Since the start of COVID-19, unprecedented numbers of people have been going outside into nature as an alternative to crowded cities. Here in Western Washington, there has been a 30% increase in outdoor recreation in the past decade. Impacts of this rise in use can be felt across all aspects of local ecology- from hiking trails to ATV parks, the environment has taken a beating from people trying to get outside, and often having no clue how to do so in a mindful and light footed way. One area of the population trying to implement studies to show the detrimental impacts of human access into wilderness is The Tulalip Tribe. Their study- The “Recreation Boom” on Public Lands in Western Washington: Impacts to Wildlife and Implications for Treaty Tribes is an eye opener for anyone curious about the effect human recreation has on the nature we love and enjoy. It’s a classic case of misuse and abuse which stems from ignorance. People seem to think wilderness is theirs for the taking- no surprise, and even the outdoor enthusiasts who label themselves environmentally friendly, are often doing the most harm in their pursuits.
To be clear- we should all be getting outside and putting eyes on the environment, immersing ourselves in it, and forming deep connection. But the way in which people often try to embrace nature, without an understanding of personal impact, does the most harm. It seems to be a sort of damned if we do, damned if we don’t situation. Restricting access to nature cuts people off from forming connection with it, thus removing conservation mindfulness all together. If we are not out there being a part of the natural world, it makes it easier to forget it, inviting industry to come and extract from it instead. Getting outside for nature connection is also a privilege many people cannot afford due to a lack of finances, transportation, gear, or how to. It is this last one, the how to, which is causing the greatest conflict with retaining a healthy balance between nature and man.
My partner and I have been doing a lot of overnight camping this summer and keep running into two major issues on the trail- used toilet paper on the open ground (often near a wild water source) and trash in established fire pits. These are two very large issues because they cause the eventual shut down of public access to wilderness space, pollute water sources and soil, and demonstrate a severe lack of understanding or care of wild spaces. It was especially frustrating at our established camp site in a recent overnight, where a vault toilet was installed for latrine use, that even with proper signage and flagging to show where the toilet was, there was still rampant pop a squat anywhere evidence- people didn’t understand that there was a toilet nearby- they just saw a sign that said “toilet” and walked over to do their business on the open ground. Never mind “leave no trace”- there is a complete loss of outdoor ethics as more an more inexperienced people venture out into nature. It was very apparent at every campsite we stayed at.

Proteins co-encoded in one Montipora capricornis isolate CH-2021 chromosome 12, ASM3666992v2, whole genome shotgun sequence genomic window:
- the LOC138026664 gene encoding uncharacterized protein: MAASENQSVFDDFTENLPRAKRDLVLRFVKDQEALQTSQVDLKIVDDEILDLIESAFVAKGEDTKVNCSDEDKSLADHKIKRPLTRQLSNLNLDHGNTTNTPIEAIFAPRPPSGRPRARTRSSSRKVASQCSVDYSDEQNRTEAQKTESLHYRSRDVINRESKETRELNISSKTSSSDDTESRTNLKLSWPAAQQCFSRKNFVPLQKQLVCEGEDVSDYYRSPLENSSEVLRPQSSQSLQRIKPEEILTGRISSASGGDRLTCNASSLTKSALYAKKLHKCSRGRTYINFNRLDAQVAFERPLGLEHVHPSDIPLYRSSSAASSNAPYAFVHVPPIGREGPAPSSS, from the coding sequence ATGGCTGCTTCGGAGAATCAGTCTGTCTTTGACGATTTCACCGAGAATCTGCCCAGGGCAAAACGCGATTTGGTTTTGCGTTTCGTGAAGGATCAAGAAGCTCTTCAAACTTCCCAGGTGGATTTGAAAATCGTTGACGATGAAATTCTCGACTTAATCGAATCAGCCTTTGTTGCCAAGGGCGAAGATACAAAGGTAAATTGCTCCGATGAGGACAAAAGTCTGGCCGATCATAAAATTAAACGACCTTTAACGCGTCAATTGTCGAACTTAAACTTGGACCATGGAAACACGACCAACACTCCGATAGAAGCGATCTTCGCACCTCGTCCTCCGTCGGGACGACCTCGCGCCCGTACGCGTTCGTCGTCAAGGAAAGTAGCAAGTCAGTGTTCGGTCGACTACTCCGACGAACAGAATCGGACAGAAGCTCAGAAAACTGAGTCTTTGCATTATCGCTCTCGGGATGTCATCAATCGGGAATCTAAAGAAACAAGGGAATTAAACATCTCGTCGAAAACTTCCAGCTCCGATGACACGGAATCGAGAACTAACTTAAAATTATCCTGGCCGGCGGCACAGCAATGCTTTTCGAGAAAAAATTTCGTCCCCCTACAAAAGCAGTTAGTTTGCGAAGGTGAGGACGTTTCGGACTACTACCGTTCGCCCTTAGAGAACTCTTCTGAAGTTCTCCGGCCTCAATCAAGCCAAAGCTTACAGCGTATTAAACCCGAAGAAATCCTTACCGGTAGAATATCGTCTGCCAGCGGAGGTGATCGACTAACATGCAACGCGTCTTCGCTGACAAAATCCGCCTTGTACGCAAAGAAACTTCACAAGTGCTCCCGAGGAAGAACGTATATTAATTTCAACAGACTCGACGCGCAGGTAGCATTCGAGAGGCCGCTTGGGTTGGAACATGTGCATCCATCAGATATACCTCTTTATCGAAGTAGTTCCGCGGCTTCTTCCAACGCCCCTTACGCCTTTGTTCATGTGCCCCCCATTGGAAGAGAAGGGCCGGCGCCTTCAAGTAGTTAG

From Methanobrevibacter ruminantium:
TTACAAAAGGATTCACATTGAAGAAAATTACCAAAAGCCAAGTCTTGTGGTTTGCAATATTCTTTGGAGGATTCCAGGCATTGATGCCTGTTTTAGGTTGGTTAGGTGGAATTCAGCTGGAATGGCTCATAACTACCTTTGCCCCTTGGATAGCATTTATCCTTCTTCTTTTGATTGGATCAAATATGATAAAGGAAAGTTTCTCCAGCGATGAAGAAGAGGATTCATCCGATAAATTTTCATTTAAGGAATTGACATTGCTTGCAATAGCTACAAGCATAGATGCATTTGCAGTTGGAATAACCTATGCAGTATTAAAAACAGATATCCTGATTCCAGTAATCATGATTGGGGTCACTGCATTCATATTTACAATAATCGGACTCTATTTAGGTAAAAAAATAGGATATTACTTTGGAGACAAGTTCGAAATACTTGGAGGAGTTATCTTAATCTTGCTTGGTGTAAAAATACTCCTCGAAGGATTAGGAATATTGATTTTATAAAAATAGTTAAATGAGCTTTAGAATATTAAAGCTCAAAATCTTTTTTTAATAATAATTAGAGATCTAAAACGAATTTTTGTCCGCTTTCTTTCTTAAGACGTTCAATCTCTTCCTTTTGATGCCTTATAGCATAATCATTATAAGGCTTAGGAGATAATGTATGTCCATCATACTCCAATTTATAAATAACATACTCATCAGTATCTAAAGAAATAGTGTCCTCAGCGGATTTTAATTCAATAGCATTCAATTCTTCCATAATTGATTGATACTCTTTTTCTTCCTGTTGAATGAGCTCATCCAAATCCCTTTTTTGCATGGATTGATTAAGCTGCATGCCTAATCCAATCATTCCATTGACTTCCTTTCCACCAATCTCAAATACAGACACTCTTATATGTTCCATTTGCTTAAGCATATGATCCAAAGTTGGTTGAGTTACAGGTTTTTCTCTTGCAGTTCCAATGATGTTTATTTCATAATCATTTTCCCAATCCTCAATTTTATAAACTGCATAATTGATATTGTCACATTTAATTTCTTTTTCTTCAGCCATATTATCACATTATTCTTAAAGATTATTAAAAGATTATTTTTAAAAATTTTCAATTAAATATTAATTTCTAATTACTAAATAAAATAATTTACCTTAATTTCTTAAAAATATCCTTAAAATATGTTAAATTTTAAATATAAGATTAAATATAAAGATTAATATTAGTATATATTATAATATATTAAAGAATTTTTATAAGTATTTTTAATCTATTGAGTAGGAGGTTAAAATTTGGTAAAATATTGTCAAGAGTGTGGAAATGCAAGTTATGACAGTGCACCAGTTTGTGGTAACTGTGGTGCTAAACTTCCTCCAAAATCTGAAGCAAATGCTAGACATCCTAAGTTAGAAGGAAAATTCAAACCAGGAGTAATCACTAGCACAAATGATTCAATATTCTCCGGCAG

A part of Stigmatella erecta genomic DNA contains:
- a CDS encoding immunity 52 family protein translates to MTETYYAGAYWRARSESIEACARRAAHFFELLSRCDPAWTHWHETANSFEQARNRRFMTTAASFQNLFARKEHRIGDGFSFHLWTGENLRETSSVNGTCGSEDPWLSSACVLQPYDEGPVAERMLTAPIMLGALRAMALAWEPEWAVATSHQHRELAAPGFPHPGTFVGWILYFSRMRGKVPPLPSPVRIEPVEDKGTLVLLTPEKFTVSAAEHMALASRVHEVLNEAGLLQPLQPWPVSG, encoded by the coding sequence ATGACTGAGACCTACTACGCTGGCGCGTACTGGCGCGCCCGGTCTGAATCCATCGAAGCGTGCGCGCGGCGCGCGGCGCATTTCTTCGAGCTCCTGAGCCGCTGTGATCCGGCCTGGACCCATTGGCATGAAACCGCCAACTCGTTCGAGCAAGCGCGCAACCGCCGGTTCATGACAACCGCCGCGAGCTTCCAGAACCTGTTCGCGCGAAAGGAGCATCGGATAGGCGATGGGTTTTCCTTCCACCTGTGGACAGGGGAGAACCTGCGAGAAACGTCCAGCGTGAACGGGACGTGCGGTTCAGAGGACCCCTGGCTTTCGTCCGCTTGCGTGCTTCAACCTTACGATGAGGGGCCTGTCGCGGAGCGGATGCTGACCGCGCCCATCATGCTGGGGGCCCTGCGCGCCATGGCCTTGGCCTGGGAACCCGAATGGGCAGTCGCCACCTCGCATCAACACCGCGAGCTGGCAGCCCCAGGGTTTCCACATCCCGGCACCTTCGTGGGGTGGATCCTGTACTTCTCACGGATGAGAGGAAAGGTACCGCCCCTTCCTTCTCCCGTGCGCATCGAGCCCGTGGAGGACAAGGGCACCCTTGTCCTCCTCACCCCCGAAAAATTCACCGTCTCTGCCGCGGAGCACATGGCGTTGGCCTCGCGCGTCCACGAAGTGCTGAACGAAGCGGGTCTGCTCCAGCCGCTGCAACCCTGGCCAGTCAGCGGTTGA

Along with discarded refuse, the erosion of the trails themselves was prevalent. This overuse struggle is happening all over the world. Here’s one article about east coast trails and the traffic on them. The time-laps video of a day on the trail was most revealing. In our eagerness to find nature, we’re loosing it, and the lack of leave no trace ethics in combination with a mindset that believes nature is something to exploit, rather than respect will ultimately destroy out wilderness and make it impossible to enjoy. This telling toll through recreation accesses reflects a much more systemic problem at play in our world- overpopulation. Rather than sit here griping about the world’s crowding out, I’d like to reflect again on the way people treat the natural world. When we go out into wilderness, there are very important ethics in out treatment of the environment, which dictates if that environment will remain wild and thriving for us to return to again and again. We have to understand how much devistation our visitation renders, and often, acknowledge that our impact might not be the best thing for a place, no matter how beautiful and wild it might be to enjoy.